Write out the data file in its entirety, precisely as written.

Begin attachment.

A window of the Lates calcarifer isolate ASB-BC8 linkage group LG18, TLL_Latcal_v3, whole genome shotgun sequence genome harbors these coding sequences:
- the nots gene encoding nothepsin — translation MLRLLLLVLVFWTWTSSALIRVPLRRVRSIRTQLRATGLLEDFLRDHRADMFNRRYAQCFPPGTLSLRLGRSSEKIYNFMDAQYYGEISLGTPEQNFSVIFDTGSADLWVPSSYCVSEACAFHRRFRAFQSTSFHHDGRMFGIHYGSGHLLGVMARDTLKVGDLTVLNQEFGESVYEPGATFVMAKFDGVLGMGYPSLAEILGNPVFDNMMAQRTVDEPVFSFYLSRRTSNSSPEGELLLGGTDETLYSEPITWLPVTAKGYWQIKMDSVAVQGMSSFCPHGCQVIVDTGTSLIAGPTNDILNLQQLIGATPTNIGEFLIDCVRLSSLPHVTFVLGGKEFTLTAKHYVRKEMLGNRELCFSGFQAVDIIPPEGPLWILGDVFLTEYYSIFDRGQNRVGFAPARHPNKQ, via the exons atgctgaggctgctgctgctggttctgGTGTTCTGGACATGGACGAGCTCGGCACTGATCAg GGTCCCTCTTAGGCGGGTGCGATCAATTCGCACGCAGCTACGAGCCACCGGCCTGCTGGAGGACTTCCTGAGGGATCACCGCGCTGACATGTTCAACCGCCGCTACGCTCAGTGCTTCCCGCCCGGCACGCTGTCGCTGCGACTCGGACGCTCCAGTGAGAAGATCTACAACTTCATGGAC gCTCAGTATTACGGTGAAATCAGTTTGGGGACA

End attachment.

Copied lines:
A window of the Lates calcarifer isolate ASB-BC8 linkage group LG18, TLL_Latcal_v3, whole genome shotgun sequence genome harbors these coding sequences:
- the nots gene encoding nothepsin — translation MLRLLLLVLVFWTWTSSALIRVPLRRVRSIRTQLRATGLLEDFLRDHRADMFNRRYAQCFPPGTLSLRLGRSSEKIYNFMDAQYYGEISLGTPEQNFSVIFDTGSADLWVPSSYCVSEACAFHRRFRAFQSTSFHHDGRMFGIHYGSGHLLGVMARDTLKVGDLTVLNQEFGESVYEPGATFVMAKFDGVLGMGYPSLAEILGNPVFDNMMAQRTVDEPVFSFYLSRRTSNSSPEGELLLGGTDETLYSEPITWLPVTAKGYWQIKMDSVAVQGMSSFCPHGCQVIVDTGTSLIAGPTNDILNLQQLIGATPTNIGEFLIDCVRLSSLPHVTFVLGGKEFTLTAKHYVRKEMLGNRELCFSGFQAVDIIPPEGPLWILGDVFLTEYYSIFDRGQNRVGFAPARHPNKQ, via the exons atgctgaggctgctgctgctggttctgGTGTTCTGGACATGGACGAGCTCGGCACTGATCAg GGTCCCTCTTAGGCGGGTGCGATCAATTCGCACGCAGCTACGAGCCACCGGCCTGCTGGAGGACTTCCTGAGGGATCACCGCGCTGACATGTTCAACCGCCGCTACGCTCAGTGCTTCCCGCCCGGCACGCTGTCGCTGCGACTCGGACGCTCCAGTGAGAAGATCTACAACTTCATGGAC gCTCAGTATTACGGTGAAATCAGTTTGGGGACA